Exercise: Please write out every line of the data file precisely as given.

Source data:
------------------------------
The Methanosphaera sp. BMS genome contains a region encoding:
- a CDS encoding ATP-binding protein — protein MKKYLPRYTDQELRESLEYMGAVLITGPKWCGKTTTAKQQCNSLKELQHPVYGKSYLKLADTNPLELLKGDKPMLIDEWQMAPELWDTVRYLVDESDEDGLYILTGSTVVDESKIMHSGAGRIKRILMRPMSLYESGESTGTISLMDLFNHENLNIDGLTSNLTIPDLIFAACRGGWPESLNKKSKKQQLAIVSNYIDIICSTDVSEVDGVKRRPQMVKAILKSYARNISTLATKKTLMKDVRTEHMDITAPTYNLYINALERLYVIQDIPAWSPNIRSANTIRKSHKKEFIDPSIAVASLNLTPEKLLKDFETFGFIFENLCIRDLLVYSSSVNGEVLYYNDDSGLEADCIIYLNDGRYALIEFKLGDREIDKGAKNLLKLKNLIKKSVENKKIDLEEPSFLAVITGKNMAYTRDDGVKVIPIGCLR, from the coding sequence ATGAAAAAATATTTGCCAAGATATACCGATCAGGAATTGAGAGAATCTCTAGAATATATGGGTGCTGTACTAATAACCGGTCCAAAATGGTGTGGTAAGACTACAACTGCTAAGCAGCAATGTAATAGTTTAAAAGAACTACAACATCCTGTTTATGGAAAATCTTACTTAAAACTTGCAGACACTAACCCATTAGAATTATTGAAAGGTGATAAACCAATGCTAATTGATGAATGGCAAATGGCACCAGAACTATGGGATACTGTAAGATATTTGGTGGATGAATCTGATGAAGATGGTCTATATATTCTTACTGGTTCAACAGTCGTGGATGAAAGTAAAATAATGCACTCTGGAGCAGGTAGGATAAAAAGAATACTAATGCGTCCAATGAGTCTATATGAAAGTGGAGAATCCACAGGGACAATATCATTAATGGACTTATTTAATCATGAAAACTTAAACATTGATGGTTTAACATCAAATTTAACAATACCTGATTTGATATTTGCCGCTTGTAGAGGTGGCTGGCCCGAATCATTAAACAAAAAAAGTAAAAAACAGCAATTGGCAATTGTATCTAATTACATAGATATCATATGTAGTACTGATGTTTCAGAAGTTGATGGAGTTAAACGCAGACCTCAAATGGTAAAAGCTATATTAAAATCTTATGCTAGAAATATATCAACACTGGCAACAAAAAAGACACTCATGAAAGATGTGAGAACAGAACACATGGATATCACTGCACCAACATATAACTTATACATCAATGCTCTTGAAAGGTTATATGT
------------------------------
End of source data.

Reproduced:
The Methanosphaera sp. BMS genome contains a region encoding:
- a CDS encoding ATP-binding protein — protein MKKYLPRYTDQELRESLEYMGAVLITGPKWCGKTTTAKQQCNSLKELQHPVYGKSYLKLADTNPLELLKGDKPMLIDEWQMAPELWDTVRYLVDESDEDGLYILTGSTVVDESKIMHSGAGRIKRILMRPMSLYESGESTGTISLMDLFNHENLNIDGLTSNLTIPDLIFAACRGGWPESLNKKSKKQQLAIVSNYIDIICSTDVSEVDGVKRRPQMVKAILKSYARNISTLATKKTLMKDVRTEHMDITAPTYNLYINALERLYVIQDIPAWSPNIRSANTIRKSHKKEFIDPSIAVASLNLTPEKLLKDFETFGFIFENLCIRDLLVYSSSVNGEVLYYNDDSGLEADCIIYLNDGRYALIEFKLGDREIDKGAKNLLKLKNLIKKSVENKKIDLEEPSFLAVITGKNMAYTRDDGVKVIPIGCLR, from the coding sequence ATGAAAAAATATTTGCCAAGATATACCGATCAGGAATTGAGAGAATCTCTAGAATATATGGGTGCTGTACTAATAACCGGTCCAAAATGGTGTGGTAAGACTACAACTGCTAAGCAGCAATGTAATAGTTTAAAAGAACTACAACATCCTGTTTATGGAAAATCTTACTTAAAACTTGCAGACACTAACCCATTAGAATTATTGAAAGGTGATAAACCAATGCTAATTGATGAATGGCAAATGGCACCAGAACTATGGGATACTGTAAGATATTTGGTGGATGAATCTGATGAAGATGGTCTATATATTCTTACTGGTTCAACAGTCGTGGATGAAAGTAAAATAATGCACTCTGGAGCAGGTAGGATAAAAAGAATACTAATGCGTCCAATGAGTCTATATGAAAGTGGAGAATCCACAGGGACAATATCATTAATGGACTTATTTAATCATGAAAACTTAAACATTGATGGTTTAACATCAAATTTAACAATACCTGATTTGATATTTGCCGCTTGTAGAGGTGGCTGGCCCGAATCATTAAACAAAAAAAGTAAAAAACAGCAATTGGCAATTGTATCTAATTACATAGATATCATATGTAGTACTGATGTTTCAGAAGTTGATGGAGTTAAACGCAGACCTCAAATGGTAAAAGCTATATTAAAATCTTATGCTAGAAATATATCAACACTGGCAACAAAAAAGACACTCATGAAAGATGTGAGAACAGAACACATGGATATCACTGCACCAACATATAACTTATACATCAATGCTCTTGAAAGGTTATATGT